文章来源:新华网 [作者:]  发布时间:2017-10-25







  丁薛祥 习近平 王晨 王沪宁 刘鹤 许其亮 孙春兰(女) 李希 李强 李克强 李鸿忠 杨洁篪 杨晓渡 汪洋 张又侠 陈希 陈全国 陈敏尔 赵乐际 胡春华 栗战书 郭声琨 黄坤明 韩正 蔡奇


  习近平 李克强 栗战书 汪洋 王沪宁 赵乐际 韩正




  王沪宁 丁薛祥 杨晓渡 陈希 郭声琨 黄坤明 尤权


  主 席 习近平

  副主席 许其亮 张又侠

  委 员 魏凤和 李作成 苗华 张升民


  书 记 赵乐际

  副书记 杨晓渡 张升民 刘金国 杨晓超 李书磊 徐令义 肖培 陈小江


  王鸿津 白少康 刘金国 李书磊 杨晓超 杨晓渡 肖培 邹加怡(女) 张升民 张春生 陈小江 陈超英 赵乐际 侯凯 姜信治 骆源 徐令义 凌激 崔鹏








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U.S. Cyber Vulnerability Data Base Lags Chinese Counterpart by Two Weeks — Inadvertently Broadcasting U.S. Vulnerabilities

U.S. vulnerability reporting lag adds to vulnerabilities. According to the Recorded Future research report copied at bottom, ”

  • The U.S. National Vulnerability Database (NVD) trails China’s National Vulnerability Database (CNNVD) in average time between initial disclosure and database inclusion (33 days versus 13 days) — China isn’t directly integrated in managing CVEs, but are still able to report vulnerabilities more rapidly than the U.S.”
This is something you can study directly by looking yourself at the U.S. and Chinese databases.

Cyber security web links:


U.S. National Vulnerability Database NVD   https://nvd.nist.gov/   at U.S. Department of Commerce National Institute of Standard and Technology


国家信息安全鼠洞库 [Chinese National Vulnerability Database of Information Security  CNNVD]  http://www.cnnvd.org.cn/ 
After running the home page of the CNNVD website through Google Translate (it may take a minute for the translation to come up)
I notice that if I clicked on headings and subheadings on the page, I would often automatically get an English translation.  On individual items, often not, so those URLs would need to be entered separately into Google Translate to get a translation from Chinese of those pages.
If this report is correct (I haven’t done my own comparison)  perhaps some companies in the U.S. and elsewhere might want to watch the Chinese database using Google Translate or other machine translation tool if their technical people don’t read Chinese?   Watching the Chinese database could help them reduce their own vulnerabilities by getting warnings as much as two weeks earlier.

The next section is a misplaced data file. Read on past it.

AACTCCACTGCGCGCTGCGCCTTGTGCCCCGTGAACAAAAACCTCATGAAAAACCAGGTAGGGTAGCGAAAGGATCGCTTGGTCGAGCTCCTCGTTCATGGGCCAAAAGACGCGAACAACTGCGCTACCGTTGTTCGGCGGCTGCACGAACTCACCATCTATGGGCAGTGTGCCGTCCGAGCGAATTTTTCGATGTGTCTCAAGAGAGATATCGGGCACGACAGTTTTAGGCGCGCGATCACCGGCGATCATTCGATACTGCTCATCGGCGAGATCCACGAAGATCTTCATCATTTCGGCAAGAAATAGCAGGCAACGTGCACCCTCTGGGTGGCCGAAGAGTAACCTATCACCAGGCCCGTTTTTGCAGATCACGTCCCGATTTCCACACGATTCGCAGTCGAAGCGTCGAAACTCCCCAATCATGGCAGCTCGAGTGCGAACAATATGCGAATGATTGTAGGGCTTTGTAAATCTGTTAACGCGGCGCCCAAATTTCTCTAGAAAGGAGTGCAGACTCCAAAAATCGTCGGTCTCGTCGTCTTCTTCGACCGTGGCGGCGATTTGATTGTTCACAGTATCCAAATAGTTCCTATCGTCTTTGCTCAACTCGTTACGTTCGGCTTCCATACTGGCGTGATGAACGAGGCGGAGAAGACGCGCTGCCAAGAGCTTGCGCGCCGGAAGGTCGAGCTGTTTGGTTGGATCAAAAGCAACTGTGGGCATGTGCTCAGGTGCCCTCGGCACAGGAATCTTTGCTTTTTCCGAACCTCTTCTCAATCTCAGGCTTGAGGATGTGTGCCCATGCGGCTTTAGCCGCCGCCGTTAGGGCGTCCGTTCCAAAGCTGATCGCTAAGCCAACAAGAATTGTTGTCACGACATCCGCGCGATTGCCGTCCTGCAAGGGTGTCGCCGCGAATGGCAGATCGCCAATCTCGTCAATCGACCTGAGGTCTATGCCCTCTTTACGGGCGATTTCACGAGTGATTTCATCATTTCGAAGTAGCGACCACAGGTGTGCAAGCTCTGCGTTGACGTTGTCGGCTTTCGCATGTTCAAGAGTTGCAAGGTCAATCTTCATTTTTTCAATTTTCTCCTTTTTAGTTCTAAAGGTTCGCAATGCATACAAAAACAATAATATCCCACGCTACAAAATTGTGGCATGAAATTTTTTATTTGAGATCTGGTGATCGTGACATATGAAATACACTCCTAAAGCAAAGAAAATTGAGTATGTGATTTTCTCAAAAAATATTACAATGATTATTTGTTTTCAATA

Two other national cyber security response units at the U.S. and Chinese Computer Emergency Readiness Teams
  U.S. Computer Emergency Readiness Team            https://www.us-cert.gov/
Chinese National Computer Emergency Readiness Team  (English language page)  http://www.cert.org.cn/publish/english/index.html

Read the October 23, 2017 Bloomberg Businessweek story

The U.S. Lags Behind China in Spotting Cyberthreats

 Hackers have a head start in exploiting system flaws.
In March, the Apache Software Foundation announced it had discovered a critical flaw in its software, one now famous as the unpatched Achilles’ heel of Equifax Inc. that allowed hackers to make off with sensitive information on 145 million Americans. We don’t yet know who got into Equifax, but we do know Chinese hackers looking to exploit the bug, and Chinese companies defending against attacks, had a head start. Details of the flaw were published to China’s National Vulnerability Database within a day of Apache’s announcement. It didn’t show up in the official U.S. database for three days. By then, researchers were already documenting a wave of global attacks exploiting the faulty code.
Read the rest of the story on the Bloomberg Businessweek website at

The  Recorded Future report on which the Bloomberg story is based is on the Recorded Future Blog at https://www.recordedfuture.com/chinese-vulnerability-reporting/

The Dragon Is Winning: U.S. Lags Behind Chinese Vulnerability Reporting

Click here to download this article as a PDF.

Key Takeaways

  • Organizations need access to the latest vulnerability (CVE) information to manage their exposure to risk.
  • The U.S. National Vulnerability Database (NVD) trails China’s National Vulnerability Database (CNNVD) in average time between initial disclosure and database inclusion (33 days versus 13 days) — China isn’t directly integrated in managing CVEs, but are still able to report vulnerabilities more rapidly than the U.S.
  • CNNVD actively gathers vulnerability information across the web. NVD should do this but instead waits for voluntary submission by vendors.
  • NVD’s mission should aim to be truly comprehensive, and the U.S. could improve by simply incorporating content from China’s CNNVD — 1,746 CVEs are currently in CNNVD and absent in NVD.

Executive Summary

Vulnerabilities are continuously found in all software and organizations need access to the latest vulnerability information to manage their exposure to risk. Because organizations use systems provided by dozens of software vendors, they require access to a centralized source of vulnerability information across all vendors to prioritize which to address next.


In prior research we took a close look into software vulnerability (CVE) disclosure and learned that there were unexpectedly large gaps between public disclosure of a vulnerability and inclusion in the U.S. National Vulnerability Database (NVD). Concerned about this performance, we compared NVD CVE reporting times to what we observe on China’s National Vulnerability Database (CNNVD).


Read the rest of the report on the Recorded Future blog.